Force Conference Session 4
Dr. Dora Kotsaka Member of the Academic Committee of the FORCE project, opened the session presenting the key-issues examined in the FORCE working paper “Governing knowledge commons into the framework of 4th Industrial Revolution”.
Dr. Michael Bowens, is the Founder of the P2P Foundation and works in collaboration with a global group of researchers in the exploration of peer production, governance, and property. Dr. Bowens raised the issue of the ecological degradation resulting from the prevailing business models which fail to account for the non-market contributions in a production network, making the argument that to achieve sustainability, a different approach should be adopted in the governance of production. Considering the lack of global scientific institutions that monitor the consumption of resources and the fact that large technological players operate on global scale while local societies experience their ecological impacts, the perspective of productive communities is necessary, to ensure social, economic and ecological justice. Ensuring resource consumption remains within the planetary limits and implementing a more fair distribution of profits to all the members that contribute to the added value of a production network, may be achieved by adopting increasingly expanding forms of accounting such as “contribution accounting”, “flow accounting” and in particular “resources, events agents models (REA models)”, and “thermodynamic accounting”. This integrated accounting system is a physical-cyber infrastructure for human production that may achieve permanent circularity or “perma-circularity”. This approach can be extended in the way we view the world economy as a whole, through “cosmo-localism”, i.e. spatially distributed production based on global, open knowledge commons. Dr. Bowens also proposed a mechanism for economic coordination based on stigmergic collaboration and generative market mechanisms along with thermodynamic accounting for resource and material planning.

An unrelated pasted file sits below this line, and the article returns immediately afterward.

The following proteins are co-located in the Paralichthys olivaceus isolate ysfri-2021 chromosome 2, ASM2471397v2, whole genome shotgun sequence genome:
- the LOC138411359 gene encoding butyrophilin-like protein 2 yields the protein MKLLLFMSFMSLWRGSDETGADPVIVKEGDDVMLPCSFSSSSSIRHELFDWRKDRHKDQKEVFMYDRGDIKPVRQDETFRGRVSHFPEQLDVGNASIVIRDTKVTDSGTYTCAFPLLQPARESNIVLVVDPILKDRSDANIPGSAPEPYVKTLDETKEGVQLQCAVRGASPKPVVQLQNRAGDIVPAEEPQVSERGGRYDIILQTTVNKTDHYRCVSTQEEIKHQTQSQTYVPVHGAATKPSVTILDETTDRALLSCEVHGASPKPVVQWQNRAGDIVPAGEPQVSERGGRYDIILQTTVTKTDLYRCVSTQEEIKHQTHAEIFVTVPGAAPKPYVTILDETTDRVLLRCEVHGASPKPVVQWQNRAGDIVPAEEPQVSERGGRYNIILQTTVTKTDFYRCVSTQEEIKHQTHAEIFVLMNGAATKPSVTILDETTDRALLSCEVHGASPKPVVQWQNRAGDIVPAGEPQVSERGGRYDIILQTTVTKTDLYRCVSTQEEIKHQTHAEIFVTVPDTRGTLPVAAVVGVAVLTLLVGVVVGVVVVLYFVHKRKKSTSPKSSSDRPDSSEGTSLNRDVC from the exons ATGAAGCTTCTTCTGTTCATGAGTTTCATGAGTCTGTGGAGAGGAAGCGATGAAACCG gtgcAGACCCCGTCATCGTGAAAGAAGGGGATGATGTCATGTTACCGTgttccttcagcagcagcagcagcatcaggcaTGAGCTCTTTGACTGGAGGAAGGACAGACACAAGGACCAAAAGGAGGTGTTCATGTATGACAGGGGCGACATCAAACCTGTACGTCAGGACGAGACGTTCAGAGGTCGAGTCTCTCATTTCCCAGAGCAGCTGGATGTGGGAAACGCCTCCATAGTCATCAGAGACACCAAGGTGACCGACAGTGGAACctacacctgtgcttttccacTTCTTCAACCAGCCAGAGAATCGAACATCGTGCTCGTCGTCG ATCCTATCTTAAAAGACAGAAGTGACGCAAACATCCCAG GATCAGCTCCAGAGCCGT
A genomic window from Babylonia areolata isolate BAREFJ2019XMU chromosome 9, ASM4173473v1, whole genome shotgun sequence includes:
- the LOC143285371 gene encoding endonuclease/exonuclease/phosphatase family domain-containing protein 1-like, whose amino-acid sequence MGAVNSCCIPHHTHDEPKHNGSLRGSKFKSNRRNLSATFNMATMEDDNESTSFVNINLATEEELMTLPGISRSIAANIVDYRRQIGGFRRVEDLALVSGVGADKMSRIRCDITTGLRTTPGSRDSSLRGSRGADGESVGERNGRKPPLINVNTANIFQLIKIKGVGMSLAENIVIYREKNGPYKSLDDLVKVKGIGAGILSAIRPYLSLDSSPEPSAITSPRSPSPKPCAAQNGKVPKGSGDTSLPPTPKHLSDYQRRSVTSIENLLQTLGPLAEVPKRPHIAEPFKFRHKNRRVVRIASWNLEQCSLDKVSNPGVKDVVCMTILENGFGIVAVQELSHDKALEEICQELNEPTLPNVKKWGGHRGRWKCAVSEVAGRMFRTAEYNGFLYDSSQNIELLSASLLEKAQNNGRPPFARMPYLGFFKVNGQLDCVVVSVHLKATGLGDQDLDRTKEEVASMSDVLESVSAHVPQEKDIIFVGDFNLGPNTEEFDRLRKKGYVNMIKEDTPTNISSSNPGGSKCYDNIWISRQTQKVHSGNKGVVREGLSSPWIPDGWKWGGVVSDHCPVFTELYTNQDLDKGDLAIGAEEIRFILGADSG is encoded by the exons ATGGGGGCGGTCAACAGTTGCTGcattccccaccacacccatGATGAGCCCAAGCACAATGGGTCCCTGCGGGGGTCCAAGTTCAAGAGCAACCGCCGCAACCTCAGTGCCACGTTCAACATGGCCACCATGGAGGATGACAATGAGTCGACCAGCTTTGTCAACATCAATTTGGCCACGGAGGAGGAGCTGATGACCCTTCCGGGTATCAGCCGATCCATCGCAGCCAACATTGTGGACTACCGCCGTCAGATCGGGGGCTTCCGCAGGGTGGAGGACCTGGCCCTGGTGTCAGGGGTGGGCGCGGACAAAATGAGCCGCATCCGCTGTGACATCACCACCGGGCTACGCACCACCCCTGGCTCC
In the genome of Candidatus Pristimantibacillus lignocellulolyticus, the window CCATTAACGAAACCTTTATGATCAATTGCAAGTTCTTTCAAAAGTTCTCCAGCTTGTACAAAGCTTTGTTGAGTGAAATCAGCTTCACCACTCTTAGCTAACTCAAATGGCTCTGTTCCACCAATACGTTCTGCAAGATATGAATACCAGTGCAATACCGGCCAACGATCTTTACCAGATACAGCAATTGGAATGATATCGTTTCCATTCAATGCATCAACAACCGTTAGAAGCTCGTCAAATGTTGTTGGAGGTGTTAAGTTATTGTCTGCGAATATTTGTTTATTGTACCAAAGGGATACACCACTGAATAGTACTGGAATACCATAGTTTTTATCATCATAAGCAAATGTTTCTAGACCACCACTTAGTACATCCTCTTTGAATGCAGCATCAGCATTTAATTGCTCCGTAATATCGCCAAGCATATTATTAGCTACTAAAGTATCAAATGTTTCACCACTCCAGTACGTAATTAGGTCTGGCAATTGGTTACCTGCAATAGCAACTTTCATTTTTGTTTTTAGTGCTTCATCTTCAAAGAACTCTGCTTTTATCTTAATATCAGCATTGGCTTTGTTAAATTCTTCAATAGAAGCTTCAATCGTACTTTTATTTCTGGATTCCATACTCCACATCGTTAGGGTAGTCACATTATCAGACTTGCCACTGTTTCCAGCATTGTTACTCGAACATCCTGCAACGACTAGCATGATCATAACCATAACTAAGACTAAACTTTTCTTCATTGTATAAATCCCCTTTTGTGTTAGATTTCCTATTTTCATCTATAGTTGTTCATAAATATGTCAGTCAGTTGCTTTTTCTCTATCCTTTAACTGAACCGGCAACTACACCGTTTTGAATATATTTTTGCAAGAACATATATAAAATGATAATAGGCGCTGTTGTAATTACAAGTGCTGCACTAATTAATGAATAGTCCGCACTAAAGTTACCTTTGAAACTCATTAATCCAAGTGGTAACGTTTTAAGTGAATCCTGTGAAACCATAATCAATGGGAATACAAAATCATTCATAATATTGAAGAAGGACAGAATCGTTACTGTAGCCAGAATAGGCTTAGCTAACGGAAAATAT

Dr Kostakis, Professor of P2P Governance at TalTech and Faculty Associate at Harvard University, presented the two prevailing ideas regarding technological progress. The first is the notion that high technology will address the key issues experienced by societies in a global manner. The second, on the contrary, focuses on the local level using low end technological solutions that may be easily learned and disseminated. Dr Kostakis argues that there is an alternative which he calls “the mid-tech solution” which has a cosmo-local focus. This alterntive utilizes the capabilities of the digital commons and open design to enable global knowledge transfer for the production of local applications that are simple to produce and cost efficient.
Dr Kostakis then went on to offer a few examples of global cosmolocal mid-tech synergies and applications where organisations and communities have used knowledge commons in the development of local solutions, i.e. production of low cost prosthetic limps based on digital commons, production of equipment for agricultural communities, etc.